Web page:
James Cridland

BBC Local Radio's incredibly poor management style is shameful

BBC Local Radio’s changes seem horrible to watch from overseas.

David Lloyd wrote about the funeral for BBC Local Radio, calling it “little short of scandalous”. He listens to a poor interview as a senior manager tries to defend the cuts on the runner-up-award-winning BBC Radio 4 Today; and another on Feedback. He looks into how the BBC can execute its new local radio plan; and wonders - rightly - where Ofcom is with all of this. And he looks at the poor online offerings currently being presented as an alternative.

It seems the incompetence isn’t just in the plans: but in the awful, dreadful execution by the BBC’s HR teams and by management.

A side note: I should probably declare an interest here: I was the subject of constructive dismissal at the BBC in 2009 - bullied and obstructed while doing my job, set up to fail, and forced into resigning from a corporation I was initially so proud to work for. After finding some, my lawyers threatened the BBC with legal action, and rather than me taking them to court, the BBC settled for a decent financial sum, along with a gagging order that I wasn’t allowed to tell anyone about their awful HR department. It’s now fourteen years later, so I don’t suppose anyone there will care if I now willingly break the terms of that agreement in this paragraph. I’ve never worked for any company with a worse disregard for their people than the BBC; and it left me in a pretty poor state for some years.

With the above in mind - Nicky Horne has been collating some examples of the BBC’s awful way of treating their people in BBC Local Radio, likening it to “Hunger Games” treatment. Some examples:

Some staff at one station have been told, “When we said last week that all journalists now not at risk, sorry that was a mistake and you’re still at risk at this station”. Incompetence meets cruelty. source

I’m told by successful presenters in BBC LR that even if you’re successful your show will be under “constant review” and you could be moved off it at any point. So presenters will go on air daily in constant fear for their job. source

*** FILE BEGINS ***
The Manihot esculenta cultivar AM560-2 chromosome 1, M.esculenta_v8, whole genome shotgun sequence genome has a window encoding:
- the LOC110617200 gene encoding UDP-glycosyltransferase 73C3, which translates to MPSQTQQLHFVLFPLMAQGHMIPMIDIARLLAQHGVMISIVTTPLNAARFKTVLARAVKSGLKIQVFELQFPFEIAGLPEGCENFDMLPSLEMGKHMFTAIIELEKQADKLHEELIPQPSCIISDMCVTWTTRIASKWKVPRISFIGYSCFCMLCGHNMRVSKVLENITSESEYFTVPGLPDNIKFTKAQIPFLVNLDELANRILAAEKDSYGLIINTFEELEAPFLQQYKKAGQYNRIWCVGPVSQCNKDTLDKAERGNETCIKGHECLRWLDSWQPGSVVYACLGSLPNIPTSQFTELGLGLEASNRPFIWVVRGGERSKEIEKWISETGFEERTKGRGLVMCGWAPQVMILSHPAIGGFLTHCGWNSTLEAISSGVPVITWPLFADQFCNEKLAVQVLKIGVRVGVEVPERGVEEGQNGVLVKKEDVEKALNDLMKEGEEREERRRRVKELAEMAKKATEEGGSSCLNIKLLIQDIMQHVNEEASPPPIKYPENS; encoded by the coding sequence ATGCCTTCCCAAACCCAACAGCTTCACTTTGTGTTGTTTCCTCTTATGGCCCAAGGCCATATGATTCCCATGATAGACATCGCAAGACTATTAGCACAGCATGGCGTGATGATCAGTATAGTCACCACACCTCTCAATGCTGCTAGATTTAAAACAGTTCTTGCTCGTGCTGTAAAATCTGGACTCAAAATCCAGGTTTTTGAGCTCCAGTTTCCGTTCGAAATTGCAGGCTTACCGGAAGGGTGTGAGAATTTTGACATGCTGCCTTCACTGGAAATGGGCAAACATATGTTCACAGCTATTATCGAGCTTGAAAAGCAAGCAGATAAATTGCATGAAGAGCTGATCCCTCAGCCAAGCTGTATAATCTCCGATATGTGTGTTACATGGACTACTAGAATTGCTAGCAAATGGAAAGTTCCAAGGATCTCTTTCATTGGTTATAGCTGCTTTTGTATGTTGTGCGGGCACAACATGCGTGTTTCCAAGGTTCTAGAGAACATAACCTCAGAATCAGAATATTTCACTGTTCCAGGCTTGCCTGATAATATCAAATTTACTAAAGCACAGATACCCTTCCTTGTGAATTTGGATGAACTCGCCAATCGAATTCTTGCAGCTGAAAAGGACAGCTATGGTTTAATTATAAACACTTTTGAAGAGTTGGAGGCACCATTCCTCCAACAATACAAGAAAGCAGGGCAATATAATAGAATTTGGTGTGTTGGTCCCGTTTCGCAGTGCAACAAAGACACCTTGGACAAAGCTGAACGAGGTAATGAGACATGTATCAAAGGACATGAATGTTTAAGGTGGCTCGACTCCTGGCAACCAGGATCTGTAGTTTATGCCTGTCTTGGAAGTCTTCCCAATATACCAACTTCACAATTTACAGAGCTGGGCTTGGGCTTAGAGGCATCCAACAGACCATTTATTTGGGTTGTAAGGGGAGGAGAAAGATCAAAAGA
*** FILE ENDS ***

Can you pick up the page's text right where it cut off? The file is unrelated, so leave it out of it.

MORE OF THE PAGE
The BBC CareersHub website was shut in mid-April. “They’re shutting down the BBC careers site and deleting our profiles while we’re all looking for new work! You could not make this up!” source

“We were given 60 seconds to save our career and had to treat it like a speed date. We were timed with the stop watch but not shown the clock. It all felt so degrading, I was timed as 2 seconds out. It’s honestly been worst 6 months of my career” source

“I used to work in ILR (GWR, Capital, GCAP) and have never known a situation that’s been so badly handled by so many supposedly experienced managers who’ve managed to demonstrate a complete lack of management skill” source

“I’ve given my working life to BBC and always felt valued.But in a 10 min Zoom I’ve been made to feel completely worthless and irrelevant.I was called a short time before I was on air and was expected to continue as normal.I was in pieces” source

A senior manager said to one old hand “We’ll let you know after Easter if you still have a job, so you have a week to find Jesus” and then laughed. source

There are plenty more. Rejection letters from BBC HR haven’t even bothered to complete the contact details.

The announcements of great people leaving are all over the BBC - Anna King, after 37 years, Jonathan Cowap, after 34 years, David Burns, after more than 20 years, almost the entire BBC Radio Bristol line-up. David Fitzgerald at BBC Radio Devon, who was told he was being made redundant, then told to go on-air as if nothing had happened, suffered a heart issue. Carl Wheatley blogged about what he’s heard at his former local station; Private Eye has written about it. Meanwhile BBC Local Radio journalists are to go on strike again.

This is no way for any employer to behave. Shame.